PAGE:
Review: Roguelike Shooter Synthetik Delivers Robot Carnage

Image courtesy Flow Fire Games

Back in 1982, Larry DeMar and Eugene Jarvis made a game called Robotron, a coin-op arcade game where the player zaps endless waves of machines bent on the annihilation of mankind. I bring this up because Synthetik, recently released by Flow Fire Games, feels like the spiritual successor to Robotron as a top-down action roguelike. On the surface, you’ll spend much of your time blasting, and being blasted by, many many robots. But under the simple running and gunning are layers of weapons, power-ups, difficulty adjustments, and a fine sheen of polish.

Image courtesy Flow Fire Games

Synthetik revolves around you, an android programmed with human consciousness. You will be duking it out against legions of robots to get to the top of the Kaida Corporation and stop the activation of the Heart of Armageddon, and thus, the destruction of humanity. If you’d prefer, you face the robots hordes with a friend in co-op mode. But like so many roguelikes before it, Synthetik gives you one life and you’ll more than likely lose it with the amount of enemies and ordinance thrown your way. 

And yet, I would say Synthetik is also one of the more accessible and player friendly roguelikes out there. Because while the overall challenge is rather high, Synthetik allows players to pick and choose a series of cursesmodifiers to make the next playthrough more or less difficult. For example, you can forgo Synthetik’s active reload system (ejecting spent magazines and reloading), and turn down the base difficulty. Or you can make your robot opponents stronger, faster, hit harder, and put penalties on your own firearms and movement. More curses translate to rarer weapons but with potent power-ups to compensate, along with more experience for permanent upgrades to your android’s class type. It’s a very welcome addition to a genre where the word challenging is often confused for punishing.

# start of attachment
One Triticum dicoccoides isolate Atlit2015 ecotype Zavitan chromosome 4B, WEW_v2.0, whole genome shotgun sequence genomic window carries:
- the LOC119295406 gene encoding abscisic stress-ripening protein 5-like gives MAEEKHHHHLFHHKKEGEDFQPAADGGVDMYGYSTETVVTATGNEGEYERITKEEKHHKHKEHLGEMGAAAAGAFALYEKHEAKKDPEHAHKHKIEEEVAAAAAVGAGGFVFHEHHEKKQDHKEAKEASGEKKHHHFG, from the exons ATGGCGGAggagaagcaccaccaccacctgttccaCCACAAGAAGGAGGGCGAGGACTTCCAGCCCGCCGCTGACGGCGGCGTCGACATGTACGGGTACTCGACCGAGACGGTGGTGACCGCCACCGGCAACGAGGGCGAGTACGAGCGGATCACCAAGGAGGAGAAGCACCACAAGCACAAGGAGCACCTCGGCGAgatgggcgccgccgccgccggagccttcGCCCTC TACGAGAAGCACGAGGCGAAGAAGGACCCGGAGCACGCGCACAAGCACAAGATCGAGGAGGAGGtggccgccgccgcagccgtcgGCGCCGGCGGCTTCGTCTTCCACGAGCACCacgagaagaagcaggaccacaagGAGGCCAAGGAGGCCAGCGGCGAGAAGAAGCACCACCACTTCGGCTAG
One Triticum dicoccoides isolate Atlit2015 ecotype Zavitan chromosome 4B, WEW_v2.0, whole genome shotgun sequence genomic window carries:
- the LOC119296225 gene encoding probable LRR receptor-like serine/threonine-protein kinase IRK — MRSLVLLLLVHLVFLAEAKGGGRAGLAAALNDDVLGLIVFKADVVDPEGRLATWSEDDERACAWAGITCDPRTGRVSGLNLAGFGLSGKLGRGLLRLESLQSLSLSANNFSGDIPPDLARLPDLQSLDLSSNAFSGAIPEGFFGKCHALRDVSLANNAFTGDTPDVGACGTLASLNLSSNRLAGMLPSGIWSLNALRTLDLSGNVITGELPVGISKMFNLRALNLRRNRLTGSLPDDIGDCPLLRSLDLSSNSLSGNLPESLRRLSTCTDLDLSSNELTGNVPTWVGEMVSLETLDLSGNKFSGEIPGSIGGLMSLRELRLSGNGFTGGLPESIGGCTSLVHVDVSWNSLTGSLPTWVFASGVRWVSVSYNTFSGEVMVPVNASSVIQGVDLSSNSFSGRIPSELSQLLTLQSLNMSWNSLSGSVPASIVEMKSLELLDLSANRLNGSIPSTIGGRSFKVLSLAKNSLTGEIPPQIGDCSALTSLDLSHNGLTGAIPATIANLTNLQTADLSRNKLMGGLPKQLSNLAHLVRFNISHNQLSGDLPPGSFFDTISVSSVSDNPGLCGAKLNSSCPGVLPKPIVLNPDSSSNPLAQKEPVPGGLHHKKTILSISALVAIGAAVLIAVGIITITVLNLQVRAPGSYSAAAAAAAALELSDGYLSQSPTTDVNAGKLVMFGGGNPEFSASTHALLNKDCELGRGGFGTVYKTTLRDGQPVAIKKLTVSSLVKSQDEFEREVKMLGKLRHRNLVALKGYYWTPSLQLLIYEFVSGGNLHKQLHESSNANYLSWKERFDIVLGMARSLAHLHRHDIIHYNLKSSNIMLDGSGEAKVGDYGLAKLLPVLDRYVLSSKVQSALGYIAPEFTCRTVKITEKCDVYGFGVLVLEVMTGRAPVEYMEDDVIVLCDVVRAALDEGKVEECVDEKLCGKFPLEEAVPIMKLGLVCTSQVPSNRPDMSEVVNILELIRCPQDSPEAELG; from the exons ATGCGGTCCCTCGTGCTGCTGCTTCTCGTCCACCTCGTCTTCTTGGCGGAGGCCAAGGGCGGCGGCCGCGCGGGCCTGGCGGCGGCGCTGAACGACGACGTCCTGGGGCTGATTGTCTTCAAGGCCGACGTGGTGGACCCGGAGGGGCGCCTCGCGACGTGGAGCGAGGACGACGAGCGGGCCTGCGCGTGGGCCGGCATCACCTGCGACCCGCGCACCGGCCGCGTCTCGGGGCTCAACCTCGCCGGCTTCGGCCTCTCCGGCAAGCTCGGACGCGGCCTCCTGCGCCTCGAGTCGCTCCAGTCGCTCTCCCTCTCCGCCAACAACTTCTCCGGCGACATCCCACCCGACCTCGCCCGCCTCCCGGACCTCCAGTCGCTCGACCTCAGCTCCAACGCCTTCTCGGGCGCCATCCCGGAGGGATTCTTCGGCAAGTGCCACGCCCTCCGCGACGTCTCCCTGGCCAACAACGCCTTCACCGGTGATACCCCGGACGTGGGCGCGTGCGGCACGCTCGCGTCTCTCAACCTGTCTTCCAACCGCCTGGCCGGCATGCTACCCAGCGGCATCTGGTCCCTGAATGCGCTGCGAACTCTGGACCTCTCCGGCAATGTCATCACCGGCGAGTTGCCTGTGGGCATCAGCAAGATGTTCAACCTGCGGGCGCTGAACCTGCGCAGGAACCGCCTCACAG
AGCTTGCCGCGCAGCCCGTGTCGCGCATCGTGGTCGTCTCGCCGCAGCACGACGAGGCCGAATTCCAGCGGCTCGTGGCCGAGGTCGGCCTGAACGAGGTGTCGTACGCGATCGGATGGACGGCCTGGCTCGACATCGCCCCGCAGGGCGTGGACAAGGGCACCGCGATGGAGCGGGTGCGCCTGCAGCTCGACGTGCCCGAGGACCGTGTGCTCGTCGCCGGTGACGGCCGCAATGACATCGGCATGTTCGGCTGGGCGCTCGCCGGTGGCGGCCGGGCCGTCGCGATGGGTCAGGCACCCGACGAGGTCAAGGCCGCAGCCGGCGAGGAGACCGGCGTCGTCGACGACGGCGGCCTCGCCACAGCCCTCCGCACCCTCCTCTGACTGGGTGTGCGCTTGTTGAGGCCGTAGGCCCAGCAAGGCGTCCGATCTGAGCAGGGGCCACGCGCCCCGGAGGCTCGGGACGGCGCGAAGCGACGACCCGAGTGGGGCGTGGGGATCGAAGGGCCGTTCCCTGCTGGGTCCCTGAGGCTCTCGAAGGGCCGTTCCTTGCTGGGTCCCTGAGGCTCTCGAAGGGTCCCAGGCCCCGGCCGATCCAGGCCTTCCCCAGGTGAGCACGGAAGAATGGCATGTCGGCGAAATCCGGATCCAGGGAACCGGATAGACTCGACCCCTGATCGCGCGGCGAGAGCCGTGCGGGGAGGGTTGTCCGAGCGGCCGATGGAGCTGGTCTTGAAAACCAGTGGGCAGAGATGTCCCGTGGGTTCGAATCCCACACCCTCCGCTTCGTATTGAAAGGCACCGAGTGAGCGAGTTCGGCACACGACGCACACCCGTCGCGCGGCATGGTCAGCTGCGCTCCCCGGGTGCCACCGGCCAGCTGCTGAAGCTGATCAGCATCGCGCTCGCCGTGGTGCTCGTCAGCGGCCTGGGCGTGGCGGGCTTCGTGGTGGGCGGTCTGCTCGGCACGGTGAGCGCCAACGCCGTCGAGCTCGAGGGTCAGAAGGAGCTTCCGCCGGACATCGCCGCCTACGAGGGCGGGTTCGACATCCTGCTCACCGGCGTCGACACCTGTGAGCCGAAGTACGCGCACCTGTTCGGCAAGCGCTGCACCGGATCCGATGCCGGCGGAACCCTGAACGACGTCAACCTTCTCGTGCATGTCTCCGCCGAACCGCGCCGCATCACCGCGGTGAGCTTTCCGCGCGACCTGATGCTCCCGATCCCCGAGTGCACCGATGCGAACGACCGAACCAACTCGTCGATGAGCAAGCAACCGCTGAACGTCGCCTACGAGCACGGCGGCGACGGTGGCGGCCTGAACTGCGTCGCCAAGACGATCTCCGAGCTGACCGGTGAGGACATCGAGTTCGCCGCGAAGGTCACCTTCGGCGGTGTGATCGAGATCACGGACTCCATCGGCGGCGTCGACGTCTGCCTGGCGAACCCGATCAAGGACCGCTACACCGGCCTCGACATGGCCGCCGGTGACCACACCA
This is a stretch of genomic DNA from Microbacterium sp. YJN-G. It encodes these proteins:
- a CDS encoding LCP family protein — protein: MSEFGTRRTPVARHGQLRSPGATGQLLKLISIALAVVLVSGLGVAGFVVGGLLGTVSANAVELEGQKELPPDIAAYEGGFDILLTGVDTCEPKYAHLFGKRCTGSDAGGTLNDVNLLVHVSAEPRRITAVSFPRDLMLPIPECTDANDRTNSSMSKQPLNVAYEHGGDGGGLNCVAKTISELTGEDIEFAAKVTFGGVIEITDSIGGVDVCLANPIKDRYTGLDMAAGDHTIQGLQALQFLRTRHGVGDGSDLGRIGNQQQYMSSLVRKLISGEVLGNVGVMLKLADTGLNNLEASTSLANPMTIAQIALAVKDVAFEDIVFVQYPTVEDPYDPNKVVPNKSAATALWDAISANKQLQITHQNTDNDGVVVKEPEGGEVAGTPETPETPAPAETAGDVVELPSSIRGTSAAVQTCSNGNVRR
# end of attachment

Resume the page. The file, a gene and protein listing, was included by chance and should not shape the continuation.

Image courtesy Flow Fire Games

Combat is a combination of shooting and movement, and weapons in Synthetik come in a variety of pistols, shotguns, machine guns, rocket, and grenade launchers to start. Aiming is a big part of combat, as the circle around your target reticle expands when you move, or fire wildly, reducing your accuracy. Standing still for those precious few seconds and letting off a few measured bursts of fire means more accurate shots and the possibility of a critical hit.

Synthetik prizes actual tactics over rampant chaos; more stop and think and less spray and pray. Not saying that you won’t be dashing between cover while teams of bots try to flank you on one side while mortar blasting you on the other, but often success in a skirmish can be won with a measured hand, knowing the right weapons to use, and maybe a little bit of patience to coax a few bots into firing range.

Image courtesy Flow Fire Games

Power-ups also enter the fray, with random charged lightning blasts on enemies, deployed sentry guns, and missiles launching with your next shot. And these are just a few of the starting power-ups; climbing to new levels bring new power-ups that can completely change your strategy of play. In one instance, a cautious and careful playthough changed into a more aggressive strategy from a power-up that gains health with fresh enemy kills, but slowly drains health during downtime.

One last aspect of Synthetik worth a mention is the sound quality. Namely, how everything from ejecting a magazine, to reloading, fixing a gun jam, to shooting your library of armaments sounds punchy and powerful during gameplay. Sound quality like the kind found in Synthetik can turn a good game into a great experience, by pulling the player deep into its cacophony of satisfying sound effects. Reloading sounds crisp, shots crack and boom at the right volume, and a protracted firefight lends a fast tempo to compliment Synthetik’s already suitable techno soundtrack.

Image courtesy Flow Fire Games

Synthetik is a rare kind of game and an even rarer kind of roguelike. The title prides itself on challenging gameplay, but lets the player adjust just how challenging. The slightly slower tactics, mixed with strong sound effects, make every engagement exciting and enjoyable. Weapon variety and scattered power-ups will also make sure I’ll be coming back to this title for quite some time.

Synthetik is available now on Steam and

A copy of this game was provided to us for review purposes.

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David Lanzafame